The Biobased economy or bioeconomy is an economy whereby vegetal and animal materials are the most important resources for our daily products. The bioeconomy represents the economic potential of harnessing the power of bioscience, using renewable biological resources to replace fossil resources in products, processes and services, therefore: ‘an economy where fossil is replaced by biomass’.
That sounds very easy but the shift to a Biobased economy is complicated because at this moment in almost every product fossil materials are used; Fossil resources (oil, gas, coal, peat) are not only used for energy, but also in plastics, fabrics, furniture, pesticides, fertilizers, potting compost and even in health and beauty products and medicines.
The shift to a Biobased economy is necessary because the use of fossil resources is not sustainable and has enormous consequences for the environment: pollution and increase of CO2 content in the air. The latter results in an increase in weather extremes such as drought and heavy precipitation and ultimately climate change. Measures are necessary to mitigate such as building water reservoirs.
These are examples of the indirect costs of the use of fossil resources.
Using biobased materials instead keeps the CO2 cycle in balance.
Financially the shift towards a Biobased economy is a big challenge; fossil materials are cheap due to decennia optimisation by the petrochemical industry. However, the follow-up costs (as for the environment) are not included in the prices.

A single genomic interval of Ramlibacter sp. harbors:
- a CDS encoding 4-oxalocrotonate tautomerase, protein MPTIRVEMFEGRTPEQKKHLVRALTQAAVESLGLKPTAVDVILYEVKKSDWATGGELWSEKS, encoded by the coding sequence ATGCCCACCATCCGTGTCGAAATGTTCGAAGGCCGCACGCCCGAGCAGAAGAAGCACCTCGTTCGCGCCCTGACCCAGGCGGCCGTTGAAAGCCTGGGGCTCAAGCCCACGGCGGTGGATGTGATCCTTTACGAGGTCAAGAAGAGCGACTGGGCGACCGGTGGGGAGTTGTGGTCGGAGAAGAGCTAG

Presently biobased products are slightly more expensive, but do not have follow-up costs. Therefore, it is advocated to use so called ‘fair pricing’. Measures like CO2 taxes or taxes on products instead on wages can contribute to that.
In a biobased economy, the challenge is to get the maximum value out of plant materials. That means using all plant parts and plant compounds as smart as possible.
The Bioeconomy encompasses the production of renewable biological resources and the conversion of these resources, residues, by-products and side streams into value added products, such as food, feed, biobased products, services and bioenergy.
The Paris Climate agreement is inevitable and for Bioeconomy to be our future, we need to act responsibly and organise our society differently. The Biobased economy can offer good opportunities for entrepreneurs who can produce alternatives for fossil materials.
In 2018 it is decided that single-used plastic products will be banned in the European Union, such as straws, cleaning wipes, food packaging and plastic cutlery. Alternatives for these disposable plastic products could be made from paper, wood or biodegradable plastics. Certainly this last category offers opportunities for the biobased economy. New knowledge and experience are more than needed for this.
BioBoost aims to encourage a biobased development in horticulture and wants to speed up the process by collaboration in this sector.